Some 80 kilometres away from the southern Indian city of Mysore, Bylakuppe is a small town in Karnataka surrounded by coffee plantations and dense jungles.
But here is what makes Bylakuppe special: It houses among the largest Tibetan settlements in India—the Lugsung Samdupling settlement and the Dickey Larsoe settlement.
The Lugsung Samdupling settlement was first established in 1960, after the Dalai Lama came to India, with just 3,000 residents. Nine years later, in 1969, the Dickey Larsoe settlement was set up.
Today, some 20,000 Tibetans live in this small town, including monks who can often be seen roaming around on bicycles—or if it’s the Tibetan New Year, performing the Cham dance wearing masks and colorful costumes.
The town is dotted with monasteries and nunneries. One such place of worship, and perhaps the most famous in the region, is the Namdroling Monastery. It houses the Golden Temple that is presided over by three gold-plated Buddha statues.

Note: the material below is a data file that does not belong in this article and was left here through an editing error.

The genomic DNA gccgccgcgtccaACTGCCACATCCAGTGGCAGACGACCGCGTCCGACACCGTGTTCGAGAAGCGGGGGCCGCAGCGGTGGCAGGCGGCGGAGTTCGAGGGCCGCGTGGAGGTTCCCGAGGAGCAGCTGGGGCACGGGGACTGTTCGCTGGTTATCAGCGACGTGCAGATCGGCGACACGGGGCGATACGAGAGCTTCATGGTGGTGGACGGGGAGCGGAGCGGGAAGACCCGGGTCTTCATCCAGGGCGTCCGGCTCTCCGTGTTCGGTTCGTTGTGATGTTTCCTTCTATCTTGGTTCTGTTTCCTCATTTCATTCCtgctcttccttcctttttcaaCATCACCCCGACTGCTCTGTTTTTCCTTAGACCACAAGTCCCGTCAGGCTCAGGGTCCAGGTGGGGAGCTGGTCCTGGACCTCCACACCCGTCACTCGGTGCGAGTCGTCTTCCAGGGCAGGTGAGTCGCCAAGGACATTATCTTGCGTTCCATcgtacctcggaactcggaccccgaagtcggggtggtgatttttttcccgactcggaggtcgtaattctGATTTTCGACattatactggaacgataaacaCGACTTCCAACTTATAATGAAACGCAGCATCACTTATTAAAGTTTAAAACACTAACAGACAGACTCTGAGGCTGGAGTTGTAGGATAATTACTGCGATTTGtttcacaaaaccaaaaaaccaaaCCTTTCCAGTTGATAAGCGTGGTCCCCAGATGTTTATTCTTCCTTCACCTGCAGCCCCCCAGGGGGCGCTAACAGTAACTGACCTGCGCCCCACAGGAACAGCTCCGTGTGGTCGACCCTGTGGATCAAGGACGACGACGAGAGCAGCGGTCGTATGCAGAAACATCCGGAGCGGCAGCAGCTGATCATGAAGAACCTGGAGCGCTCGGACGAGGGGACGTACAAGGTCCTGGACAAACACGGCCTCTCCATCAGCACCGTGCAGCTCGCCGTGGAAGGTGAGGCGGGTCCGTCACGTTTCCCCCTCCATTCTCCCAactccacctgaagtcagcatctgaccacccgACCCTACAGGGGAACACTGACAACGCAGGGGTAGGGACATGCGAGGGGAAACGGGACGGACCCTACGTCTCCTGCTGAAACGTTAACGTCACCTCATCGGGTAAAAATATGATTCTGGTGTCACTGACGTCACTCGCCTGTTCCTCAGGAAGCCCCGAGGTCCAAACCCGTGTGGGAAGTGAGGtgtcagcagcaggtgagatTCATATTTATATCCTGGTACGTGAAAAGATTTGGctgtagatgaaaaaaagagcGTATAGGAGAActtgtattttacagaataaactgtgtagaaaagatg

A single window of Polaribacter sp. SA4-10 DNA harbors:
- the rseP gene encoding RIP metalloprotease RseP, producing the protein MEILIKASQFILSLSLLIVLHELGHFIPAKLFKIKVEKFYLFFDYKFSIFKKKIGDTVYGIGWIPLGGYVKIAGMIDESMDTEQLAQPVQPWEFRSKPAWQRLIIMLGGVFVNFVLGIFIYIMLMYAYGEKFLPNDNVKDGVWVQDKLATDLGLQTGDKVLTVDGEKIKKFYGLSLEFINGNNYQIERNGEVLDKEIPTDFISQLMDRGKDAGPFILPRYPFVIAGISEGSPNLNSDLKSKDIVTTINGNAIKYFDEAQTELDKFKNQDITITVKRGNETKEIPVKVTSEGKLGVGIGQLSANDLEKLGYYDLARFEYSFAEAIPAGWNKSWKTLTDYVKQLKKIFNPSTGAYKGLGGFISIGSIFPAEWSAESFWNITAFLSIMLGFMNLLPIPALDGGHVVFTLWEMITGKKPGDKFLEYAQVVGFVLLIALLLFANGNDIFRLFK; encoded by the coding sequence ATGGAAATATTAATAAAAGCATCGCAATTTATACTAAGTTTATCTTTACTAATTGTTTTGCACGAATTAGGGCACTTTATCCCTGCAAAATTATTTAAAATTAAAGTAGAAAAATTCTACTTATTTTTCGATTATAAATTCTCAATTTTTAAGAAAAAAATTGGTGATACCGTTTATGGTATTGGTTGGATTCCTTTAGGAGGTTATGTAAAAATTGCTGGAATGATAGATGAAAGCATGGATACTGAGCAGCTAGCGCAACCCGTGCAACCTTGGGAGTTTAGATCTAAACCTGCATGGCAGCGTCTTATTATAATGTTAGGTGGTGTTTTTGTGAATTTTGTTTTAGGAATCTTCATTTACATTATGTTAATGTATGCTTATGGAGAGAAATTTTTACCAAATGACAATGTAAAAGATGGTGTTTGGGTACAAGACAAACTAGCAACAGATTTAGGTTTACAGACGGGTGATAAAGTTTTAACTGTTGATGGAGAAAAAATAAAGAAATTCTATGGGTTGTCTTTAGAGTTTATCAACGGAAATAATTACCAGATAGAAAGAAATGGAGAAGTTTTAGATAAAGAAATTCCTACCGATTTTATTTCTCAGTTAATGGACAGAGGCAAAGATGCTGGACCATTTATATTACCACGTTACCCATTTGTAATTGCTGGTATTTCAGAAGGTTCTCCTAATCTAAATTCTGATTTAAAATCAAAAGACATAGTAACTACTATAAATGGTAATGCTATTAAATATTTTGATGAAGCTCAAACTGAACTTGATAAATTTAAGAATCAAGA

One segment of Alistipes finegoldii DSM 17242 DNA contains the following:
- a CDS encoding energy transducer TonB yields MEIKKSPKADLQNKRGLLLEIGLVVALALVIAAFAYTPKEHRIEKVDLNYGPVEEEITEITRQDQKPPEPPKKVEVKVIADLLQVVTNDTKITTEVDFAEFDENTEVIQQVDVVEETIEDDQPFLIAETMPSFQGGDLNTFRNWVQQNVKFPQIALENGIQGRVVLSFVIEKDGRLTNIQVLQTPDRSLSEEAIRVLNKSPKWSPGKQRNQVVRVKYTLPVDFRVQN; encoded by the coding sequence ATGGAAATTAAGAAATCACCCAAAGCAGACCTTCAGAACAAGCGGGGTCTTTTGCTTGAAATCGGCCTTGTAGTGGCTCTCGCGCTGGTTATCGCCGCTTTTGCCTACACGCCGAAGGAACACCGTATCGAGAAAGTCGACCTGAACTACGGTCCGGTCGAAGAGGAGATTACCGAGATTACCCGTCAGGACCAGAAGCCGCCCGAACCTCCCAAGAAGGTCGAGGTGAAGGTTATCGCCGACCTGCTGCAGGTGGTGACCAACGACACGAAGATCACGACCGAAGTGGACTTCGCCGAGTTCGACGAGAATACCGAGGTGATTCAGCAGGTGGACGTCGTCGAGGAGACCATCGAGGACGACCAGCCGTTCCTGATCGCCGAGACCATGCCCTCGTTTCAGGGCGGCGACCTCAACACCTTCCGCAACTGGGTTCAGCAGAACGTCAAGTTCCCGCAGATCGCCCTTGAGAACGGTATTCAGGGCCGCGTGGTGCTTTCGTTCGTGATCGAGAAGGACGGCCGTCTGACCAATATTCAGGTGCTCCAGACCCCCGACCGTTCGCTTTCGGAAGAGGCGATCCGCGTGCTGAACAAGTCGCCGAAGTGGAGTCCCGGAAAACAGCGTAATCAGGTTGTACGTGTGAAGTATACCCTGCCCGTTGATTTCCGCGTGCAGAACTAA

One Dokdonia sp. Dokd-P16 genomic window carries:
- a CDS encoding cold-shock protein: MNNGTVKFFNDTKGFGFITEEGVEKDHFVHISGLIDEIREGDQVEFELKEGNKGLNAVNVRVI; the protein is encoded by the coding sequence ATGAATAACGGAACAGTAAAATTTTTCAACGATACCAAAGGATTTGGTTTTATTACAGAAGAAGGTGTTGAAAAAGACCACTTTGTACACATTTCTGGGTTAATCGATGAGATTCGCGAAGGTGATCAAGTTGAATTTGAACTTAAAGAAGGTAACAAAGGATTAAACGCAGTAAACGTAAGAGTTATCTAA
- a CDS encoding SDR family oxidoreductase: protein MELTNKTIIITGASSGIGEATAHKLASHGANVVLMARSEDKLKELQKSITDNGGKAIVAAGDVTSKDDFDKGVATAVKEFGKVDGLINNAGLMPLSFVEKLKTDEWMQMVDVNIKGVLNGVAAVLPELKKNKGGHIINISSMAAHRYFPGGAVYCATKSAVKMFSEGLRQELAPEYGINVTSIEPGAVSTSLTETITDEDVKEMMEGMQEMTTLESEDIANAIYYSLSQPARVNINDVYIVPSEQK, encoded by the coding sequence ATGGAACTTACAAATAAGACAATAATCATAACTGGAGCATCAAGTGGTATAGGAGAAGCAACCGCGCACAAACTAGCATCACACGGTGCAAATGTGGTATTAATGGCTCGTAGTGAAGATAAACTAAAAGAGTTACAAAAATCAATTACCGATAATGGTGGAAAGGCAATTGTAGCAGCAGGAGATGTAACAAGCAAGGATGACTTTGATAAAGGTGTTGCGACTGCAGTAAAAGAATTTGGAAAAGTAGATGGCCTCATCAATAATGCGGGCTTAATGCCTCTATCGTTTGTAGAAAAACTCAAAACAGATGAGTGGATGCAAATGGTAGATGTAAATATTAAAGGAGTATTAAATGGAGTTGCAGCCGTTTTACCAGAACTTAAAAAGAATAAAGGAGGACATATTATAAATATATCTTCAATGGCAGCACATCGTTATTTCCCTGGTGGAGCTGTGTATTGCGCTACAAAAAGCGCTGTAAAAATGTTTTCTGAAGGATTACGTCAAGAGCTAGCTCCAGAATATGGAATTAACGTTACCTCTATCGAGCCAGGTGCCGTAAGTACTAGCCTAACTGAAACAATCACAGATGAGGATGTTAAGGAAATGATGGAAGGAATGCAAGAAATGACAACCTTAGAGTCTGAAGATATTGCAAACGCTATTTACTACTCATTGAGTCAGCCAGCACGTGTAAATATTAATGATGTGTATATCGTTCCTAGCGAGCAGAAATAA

In all, there are about 1,28,014 Tibetans living in exile with 94,203 Tibetans living in India alone, according to the Central Tibetan Administration. They are scattered around different parts of the country including Karnataka, Uttarakhand and Himachal Pradesh.
The most famous and important Tibetan settlement in India is almost 2,500 kilometres from Bylakuppe, in the Himalayas—Dharamsala, residence of the Dalai Lama.